Economical Writing, Third Edition: Thirty-Five Rules for Clear and Persuasive Prose (Chicago Guides to Writing, Editing, and Publishing) (Paperback)
Economics is not a field that is known for good writing. Charts, yes. Sparkling prose, no.
Except, that is, when it comes to Deirdre Nansen McCloskey. Her conversational and witty yet always clear style is a hallmark of her classic works of economic history, enlivening the dismal science and engaging readers well beyond the discipline. And now she’s here to share the secrets of how it’s done.
Economical Writing is itself economical: a collection of thirty-five pithy rules for making your writing clear, concise, and effective. Proceeding from big-picture ideas to concrete strategies for improvement at the level of the paragraph, sentence, or word, McCloskey shows us that good writing, after all, is not just a matter of taste—it’s a product of adept intuition and a rigorous revision process. Debunking stale rules, warning us that “footnotes are nests for pedants,” and offering an arsenal of readily applicable tools and methods, she shows writers of all levels of experience how to rethink the way they approach their work, and gives them the knowledge to turn mediocre prose into magic.
At once efficient and digestible, hilarious and provocative, Economical Writing lives up to its promise. With McCloskey as our guide, it’s impossible not to see how any piece of writing—on economics or any other subject—can be a pleasure to read.
About the Author
Deirdre Nansen McCloskey is distinguished professor emerita of economics and of history, and professor emerita of English and of communication, at the University of Illinois at Chicago.
"The book delights because it demonstrates—clearly, persuasively, enjoyably—the importance of paying attention to rules and rhythms in one’s writing. . . . Style guides that succeed in encouraging writers to rethink approaches, to try something new, or to disrupt staid routines are style guides we need. Writers should check out Economical Writing, and editors should recommend it. Your future readers will be thankful."
— Journal of Scholarly Publishing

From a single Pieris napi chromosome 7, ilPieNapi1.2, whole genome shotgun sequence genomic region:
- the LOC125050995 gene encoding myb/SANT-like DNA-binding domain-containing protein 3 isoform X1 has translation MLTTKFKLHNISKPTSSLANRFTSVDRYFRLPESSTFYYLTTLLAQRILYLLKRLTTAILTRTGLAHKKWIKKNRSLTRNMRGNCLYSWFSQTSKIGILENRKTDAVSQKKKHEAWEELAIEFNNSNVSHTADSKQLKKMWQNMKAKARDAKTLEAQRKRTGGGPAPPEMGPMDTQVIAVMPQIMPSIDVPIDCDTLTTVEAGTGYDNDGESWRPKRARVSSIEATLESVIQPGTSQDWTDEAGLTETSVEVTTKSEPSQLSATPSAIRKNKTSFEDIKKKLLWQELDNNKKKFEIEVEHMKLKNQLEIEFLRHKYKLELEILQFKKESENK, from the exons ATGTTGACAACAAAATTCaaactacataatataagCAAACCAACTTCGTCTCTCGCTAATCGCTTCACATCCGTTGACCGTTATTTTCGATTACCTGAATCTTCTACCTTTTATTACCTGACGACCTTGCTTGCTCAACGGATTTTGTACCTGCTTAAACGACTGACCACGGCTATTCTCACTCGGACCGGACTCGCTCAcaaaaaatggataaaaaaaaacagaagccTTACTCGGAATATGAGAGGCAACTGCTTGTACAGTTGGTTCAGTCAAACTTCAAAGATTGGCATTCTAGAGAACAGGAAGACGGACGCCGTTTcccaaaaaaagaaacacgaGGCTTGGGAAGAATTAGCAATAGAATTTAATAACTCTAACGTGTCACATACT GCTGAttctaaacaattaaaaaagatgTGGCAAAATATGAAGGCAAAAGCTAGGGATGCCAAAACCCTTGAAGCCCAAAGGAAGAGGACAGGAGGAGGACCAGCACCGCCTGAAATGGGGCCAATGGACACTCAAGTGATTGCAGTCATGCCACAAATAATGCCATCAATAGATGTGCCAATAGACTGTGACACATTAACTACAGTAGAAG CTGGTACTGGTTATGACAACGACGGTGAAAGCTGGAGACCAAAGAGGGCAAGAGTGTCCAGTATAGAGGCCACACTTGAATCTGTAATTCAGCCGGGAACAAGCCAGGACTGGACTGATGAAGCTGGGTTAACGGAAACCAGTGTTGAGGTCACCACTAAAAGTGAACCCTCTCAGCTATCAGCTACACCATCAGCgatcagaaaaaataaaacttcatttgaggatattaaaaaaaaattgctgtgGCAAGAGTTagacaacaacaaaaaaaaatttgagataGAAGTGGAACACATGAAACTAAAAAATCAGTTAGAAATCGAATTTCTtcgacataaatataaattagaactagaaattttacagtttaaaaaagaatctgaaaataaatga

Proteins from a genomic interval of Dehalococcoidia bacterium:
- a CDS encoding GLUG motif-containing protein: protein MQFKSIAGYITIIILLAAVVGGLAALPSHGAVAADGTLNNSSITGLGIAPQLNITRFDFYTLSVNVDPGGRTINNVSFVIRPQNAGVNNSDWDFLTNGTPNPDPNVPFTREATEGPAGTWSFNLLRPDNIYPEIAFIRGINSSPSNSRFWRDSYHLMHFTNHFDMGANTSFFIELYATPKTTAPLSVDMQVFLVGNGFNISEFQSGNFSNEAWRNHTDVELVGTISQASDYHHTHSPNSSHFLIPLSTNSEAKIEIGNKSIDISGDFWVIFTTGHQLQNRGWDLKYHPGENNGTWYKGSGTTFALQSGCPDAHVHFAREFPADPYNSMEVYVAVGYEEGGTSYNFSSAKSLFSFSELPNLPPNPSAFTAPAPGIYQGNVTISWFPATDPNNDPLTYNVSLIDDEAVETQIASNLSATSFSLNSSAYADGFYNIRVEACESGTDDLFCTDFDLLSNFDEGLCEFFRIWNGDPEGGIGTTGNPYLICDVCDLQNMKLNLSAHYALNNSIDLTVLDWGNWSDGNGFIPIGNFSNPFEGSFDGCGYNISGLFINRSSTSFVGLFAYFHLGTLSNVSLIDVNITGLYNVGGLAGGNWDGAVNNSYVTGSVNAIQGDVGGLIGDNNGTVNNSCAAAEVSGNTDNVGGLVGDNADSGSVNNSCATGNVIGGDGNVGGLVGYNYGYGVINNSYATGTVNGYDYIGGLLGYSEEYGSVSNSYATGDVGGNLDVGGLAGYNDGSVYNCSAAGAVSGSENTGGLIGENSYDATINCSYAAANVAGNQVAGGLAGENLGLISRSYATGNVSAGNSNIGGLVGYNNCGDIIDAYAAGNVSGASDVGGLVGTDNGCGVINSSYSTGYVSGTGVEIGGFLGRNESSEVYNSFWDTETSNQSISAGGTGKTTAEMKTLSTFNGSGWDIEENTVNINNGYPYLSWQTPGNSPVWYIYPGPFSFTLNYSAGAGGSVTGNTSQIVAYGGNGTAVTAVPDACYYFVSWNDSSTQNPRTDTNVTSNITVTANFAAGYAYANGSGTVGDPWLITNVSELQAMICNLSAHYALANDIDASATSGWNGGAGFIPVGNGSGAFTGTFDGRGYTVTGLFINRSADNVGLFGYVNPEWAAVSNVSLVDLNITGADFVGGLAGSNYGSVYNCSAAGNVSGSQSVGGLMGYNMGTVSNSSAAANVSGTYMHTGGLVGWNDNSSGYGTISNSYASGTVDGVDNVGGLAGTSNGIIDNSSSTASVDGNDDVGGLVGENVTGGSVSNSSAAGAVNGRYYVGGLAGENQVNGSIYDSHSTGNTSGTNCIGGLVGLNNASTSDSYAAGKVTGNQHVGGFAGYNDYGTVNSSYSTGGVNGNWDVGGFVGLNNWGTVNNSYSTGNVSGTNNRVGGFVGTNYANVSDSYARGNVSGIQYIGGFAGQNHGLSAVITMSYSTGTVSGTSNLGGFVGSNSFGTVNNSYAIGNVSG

"You don’t have to be an economist to benefit from the book, but it will certainly help many economists – we are not famed for clarity and elegance of expression. . . . [McCloskey] is always a model of clarity. . . . Highly recommended for all who write as part of their work or for pleasure. Pretty much everybody?"
— Diane Coyle
"This slim volume should be required reading for all professionals and students, and its audience need not be limited to economists. . . . McCloskey has written a provocative book that has led me to re-think my own approach to writing. If more economists were to spend the short time necessary to read this book, both the writing and the reading of economics might become a more pleasurable experience."
— Southern Economic Journal
"If you want to be read (and who doesn't) and be remembered (better yet), Economical Writing is for you. This entertaining volume will teach you how to write meaningful and joyful economics. A dose of McCloskey banishes the dismal from the 'dismal science.' McCloskey is the Strunk and White of economics, and Economical Writing should be required reading for all economists."
— Claudia Goldin, Harvard University
"McCloskey has written the best short guide to academic prose in the language. Is this language English and not the Academic Official Style? Does McCloskey write with a sense that is also a sense of humor? All true. Buy and believe."
— Richard Lanham, University of California, Los Angeles
"McCloskey tells economists to say what they have to say clearly and economically, and then shows them how. Students can learn to write so that the professor will know what they mean and, more important, professors can learn to write so that the rest of the world will know what they mean."
— Howard S. Becker, University of Washington
"This slim book is packed with practical, necessary information, delivered succinctly and with just enough humor to make the reader forget it’s good for them."
— Publishing Research Quarterly